Mitigating carbon dioxide emission with gradual implemetation of distributed generation in Northern California
Electrical and Computer Engineering
45th North American Power Symposium, NAPS 2013
Date of Presentation
We present a model for analyzing how gradual implementation of distributed generation (DG) in a grid can mitigate carbon dioxide emissions of a utility company. Our model uses the grid parameters and publically available data on the electricity supply and demand of a power company in Northern California: Sacramento Municipal Utility District (SMUD), whose main central power plant uses natural gas. Setting the target year at 2050, our model uses a logistic function for forecasting the SMUD's electricity supply and demand. We then use PowerWorld software and calculate the reduction in line losses based on the size and location of distributed generators on the grid. And finally our model determines the carbon dioxide emissions for various scenarios with business-as-usual as well as with renewable distributed generators gradually (annually) brought on line. Our results show that under business as usual scenario, SMUD's carbon dioxide emissions will rise from its 2010-level of 2.2 million metric tons to 2.888 million metric tons; an increase of 31% over four decades. However, by implementing a modest 40 MW of renewable DG every year, SMUD can lower its carbon dioxide emission to 0.83 million metric tons in 2050, which is 62% lower than its 2010-level emissions. This significant reduction in carbon dioxide emission is due to both line loss reduction and the implementation of renewable distributed generation. © 2013 IEEE.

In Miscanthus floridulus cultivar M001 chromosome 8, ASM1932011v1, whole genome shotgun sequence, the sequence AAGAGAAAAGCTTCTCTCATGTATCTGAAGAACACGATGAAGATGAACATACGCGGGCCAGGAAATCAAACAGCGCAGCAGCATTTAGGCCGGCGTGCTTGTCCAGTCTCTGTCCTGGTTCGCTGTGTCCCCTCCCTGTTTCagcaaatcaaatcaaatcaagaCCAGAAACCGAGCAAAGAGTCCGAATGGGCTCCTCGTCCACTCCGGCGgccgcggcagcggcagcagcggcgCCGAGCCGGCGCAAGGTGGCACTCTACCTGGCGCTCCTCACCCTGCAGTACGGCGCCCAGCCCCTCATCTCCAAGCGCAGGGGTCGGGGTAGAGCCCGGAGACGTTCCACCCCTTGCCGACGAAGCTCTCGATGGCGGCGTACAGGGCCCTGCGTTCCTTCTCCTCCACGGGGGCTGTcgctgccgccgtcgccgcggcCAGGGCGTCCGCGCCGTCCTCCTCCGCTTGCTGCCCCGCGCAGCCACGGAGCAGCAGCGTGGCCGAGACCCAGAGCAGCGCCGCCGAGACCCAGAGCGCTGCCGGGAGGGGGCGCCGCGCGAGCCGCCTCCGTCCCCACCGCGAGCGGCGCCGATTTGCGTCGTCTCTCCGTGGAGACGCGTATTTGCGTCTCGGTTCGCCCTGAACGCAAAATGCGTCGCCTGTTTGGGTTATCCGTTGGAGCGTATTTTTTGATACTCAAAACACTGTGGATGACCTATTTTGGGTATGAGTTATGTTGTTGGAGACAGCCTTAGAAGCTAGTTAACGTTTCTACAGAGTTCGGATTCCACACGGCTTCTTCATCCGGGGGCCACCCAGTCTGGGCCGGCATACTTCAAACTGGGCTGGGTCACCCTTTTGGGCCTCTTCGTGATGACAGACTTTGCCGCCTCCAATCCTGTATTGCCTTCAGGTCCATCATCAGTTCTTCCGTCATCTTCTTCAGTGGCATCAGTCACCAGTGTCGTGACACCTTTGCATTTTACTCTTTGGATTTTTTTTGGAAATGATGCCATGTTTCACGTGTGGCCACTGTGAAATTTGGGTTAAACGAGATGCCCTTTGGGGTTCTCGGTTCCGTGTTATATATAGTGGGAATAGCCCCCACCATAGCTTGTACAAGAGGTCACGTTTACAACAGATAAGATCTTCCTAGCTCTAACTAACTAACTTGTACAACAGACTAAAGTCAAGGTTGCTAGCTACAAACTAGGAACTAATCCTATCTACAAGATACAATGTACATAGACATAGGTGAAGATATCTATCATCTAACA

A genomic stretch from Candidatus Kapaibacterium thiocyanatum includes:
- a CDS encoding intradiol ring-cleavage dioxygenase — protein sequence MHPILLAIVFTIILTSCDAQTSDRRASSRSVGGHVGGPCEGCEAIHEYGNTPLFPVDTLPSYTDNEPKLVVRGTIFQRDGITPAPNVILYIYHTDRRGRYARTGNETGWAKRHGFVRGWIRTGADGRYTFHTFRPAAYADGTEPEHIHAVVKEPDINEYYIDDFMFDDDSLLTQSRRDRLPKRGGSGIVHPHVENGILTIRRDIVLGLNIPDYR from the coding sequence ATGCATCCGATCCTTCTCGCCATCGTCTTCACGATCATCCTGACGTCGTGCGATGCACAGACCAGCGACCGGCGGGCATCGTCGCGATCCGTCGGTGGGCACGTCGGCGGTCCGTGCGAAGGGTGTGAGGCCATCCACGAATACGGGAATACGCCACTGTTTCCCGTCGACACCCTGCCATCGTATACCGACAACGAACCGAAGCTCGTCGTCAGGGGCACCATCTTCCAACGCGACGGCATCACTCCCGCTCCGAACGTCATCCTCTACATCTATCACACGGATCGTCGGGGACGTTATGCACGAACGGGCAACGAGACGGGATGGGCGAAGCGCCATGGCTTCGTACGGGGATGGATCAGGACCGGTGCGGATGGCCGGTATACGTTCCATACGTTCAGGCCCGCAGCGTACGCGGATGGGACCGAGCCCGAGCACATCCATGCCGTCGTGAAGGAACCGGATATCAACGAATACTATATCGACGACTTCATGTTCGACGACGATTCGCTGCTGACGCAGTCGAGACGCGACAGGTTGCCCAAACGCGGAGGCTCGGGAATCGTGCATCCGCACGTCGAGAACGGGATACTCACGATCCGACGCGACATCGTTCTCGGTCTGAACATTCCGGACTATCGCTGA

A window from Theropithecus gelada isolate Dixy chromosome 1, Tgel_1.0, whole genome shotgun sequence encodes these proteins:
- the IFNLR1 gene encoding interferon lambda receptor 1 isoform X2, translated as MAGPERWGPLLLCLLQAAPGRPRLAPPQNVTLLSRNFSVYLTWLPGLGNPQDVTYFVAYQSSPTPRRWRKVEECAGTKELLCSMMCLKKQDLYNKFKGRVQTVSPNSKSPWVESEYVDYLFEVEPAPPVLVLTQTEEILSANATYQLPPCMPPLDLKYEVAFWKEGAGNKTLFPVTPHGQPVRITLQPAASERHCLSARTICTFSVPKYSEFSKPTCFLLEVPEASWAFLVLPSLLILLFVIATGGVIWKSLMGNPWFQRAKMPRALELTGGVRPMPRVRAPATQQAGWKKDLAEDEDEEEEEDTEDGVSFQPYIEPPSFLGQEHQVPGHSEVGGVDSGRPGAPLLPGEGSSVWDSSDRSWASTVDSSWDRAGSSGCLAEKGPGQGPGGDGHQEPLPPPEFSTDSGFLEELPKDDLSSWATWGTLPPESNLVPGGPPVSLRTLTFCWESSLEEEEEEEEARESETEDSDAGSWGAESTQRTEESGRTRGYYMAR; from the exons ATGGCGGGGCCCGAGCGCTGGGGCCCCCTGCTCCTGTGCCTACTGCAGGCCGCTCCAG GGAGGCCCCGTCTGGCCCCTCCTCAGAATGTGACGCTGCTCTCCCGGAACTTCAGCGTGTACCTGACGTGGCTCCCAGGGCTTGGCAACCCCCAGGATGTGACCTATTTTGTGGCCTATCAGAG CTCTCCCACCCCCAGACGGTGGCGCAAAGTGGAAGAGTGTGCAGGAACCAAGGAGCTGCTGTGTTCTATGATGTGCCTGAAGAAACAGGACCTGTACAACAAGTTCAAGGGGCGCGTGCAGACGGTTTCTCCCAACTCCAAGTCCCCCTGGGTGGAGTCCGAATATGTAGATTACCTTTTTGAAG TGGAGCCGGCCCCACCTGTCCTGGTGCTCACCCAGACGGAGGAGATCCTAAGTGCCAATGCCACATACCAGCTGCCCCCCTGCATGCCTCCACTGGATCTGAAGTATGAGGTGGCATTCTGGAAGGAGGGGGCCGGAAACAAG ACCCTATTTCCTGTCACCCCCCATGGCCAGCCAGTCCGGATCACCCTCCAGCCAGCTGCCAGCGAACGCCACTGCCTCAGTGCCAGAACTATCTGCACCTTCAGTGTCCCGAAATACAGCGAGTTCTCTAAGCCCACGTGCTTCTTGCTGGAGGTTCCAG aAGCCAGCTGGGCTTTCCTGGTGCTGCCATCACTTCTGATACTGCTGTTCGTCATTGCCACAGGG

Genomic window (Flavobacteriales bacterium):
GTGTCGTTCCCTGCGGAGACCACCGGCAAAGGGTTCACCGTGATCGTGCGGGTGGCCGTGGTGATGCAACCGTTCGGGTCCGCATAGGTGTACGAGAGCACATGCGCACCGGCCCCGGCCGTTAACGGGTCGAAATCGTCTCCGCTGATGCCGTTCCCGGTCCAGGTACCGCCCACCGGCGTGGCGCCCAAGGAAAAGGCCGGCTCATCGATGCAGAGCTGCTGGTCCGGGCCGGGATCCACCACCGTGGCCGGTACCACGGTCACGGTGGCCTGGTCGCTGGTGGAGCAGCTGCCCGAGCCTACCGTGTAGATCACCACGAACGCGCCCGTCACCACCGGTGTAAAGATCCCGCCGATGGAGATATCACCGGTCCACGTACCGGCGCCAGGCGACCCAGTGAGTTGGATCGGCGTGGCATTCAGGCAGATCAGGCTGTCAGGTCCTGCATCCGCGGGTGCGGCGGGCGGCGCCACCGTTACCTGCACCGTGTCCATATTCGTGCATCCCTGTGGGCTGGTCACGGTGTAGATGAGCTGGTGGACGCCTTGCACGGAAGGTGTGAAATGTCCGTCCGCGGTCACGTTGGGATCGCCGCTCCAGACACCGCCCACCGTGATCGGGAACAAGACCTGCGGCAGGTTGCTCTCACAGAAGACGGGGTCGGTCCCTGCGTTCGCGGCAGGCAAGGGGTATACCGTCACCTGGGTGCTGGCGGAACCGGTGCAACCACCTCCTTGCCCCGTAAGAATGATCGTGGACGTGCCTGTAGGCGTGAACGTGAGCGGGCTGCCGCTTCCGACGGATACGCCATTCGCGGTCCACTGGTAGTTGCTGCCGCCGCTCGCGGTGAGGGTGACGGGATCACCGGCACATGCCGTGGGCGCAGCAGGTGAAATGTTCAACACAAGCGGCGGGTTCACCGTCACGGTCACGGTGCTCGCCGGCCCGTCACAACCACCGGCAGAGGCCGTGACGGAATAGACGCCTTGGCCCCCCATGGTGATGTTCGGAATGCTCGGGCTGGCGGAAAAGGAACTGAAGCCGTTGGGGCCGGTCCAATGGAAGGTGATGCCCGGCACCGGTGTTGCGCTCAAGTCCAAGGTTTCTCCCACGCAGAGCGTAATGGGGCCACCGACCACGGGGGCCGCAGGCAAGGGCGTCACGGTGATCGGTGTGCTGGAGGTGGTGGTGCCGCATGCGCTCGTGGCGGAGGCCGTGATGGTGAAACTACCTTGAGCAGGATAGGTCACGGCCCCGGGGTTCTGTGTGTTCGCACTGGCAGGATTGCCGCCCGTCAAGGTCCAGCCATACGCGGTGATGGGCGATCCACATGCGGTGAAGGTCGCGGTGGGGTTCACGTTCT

Mitigating carbon dioxide emission with gradual implemetation of distributed generation in Northern California.
Paper presented at 45th North American Power Symposium, NAPS 2013.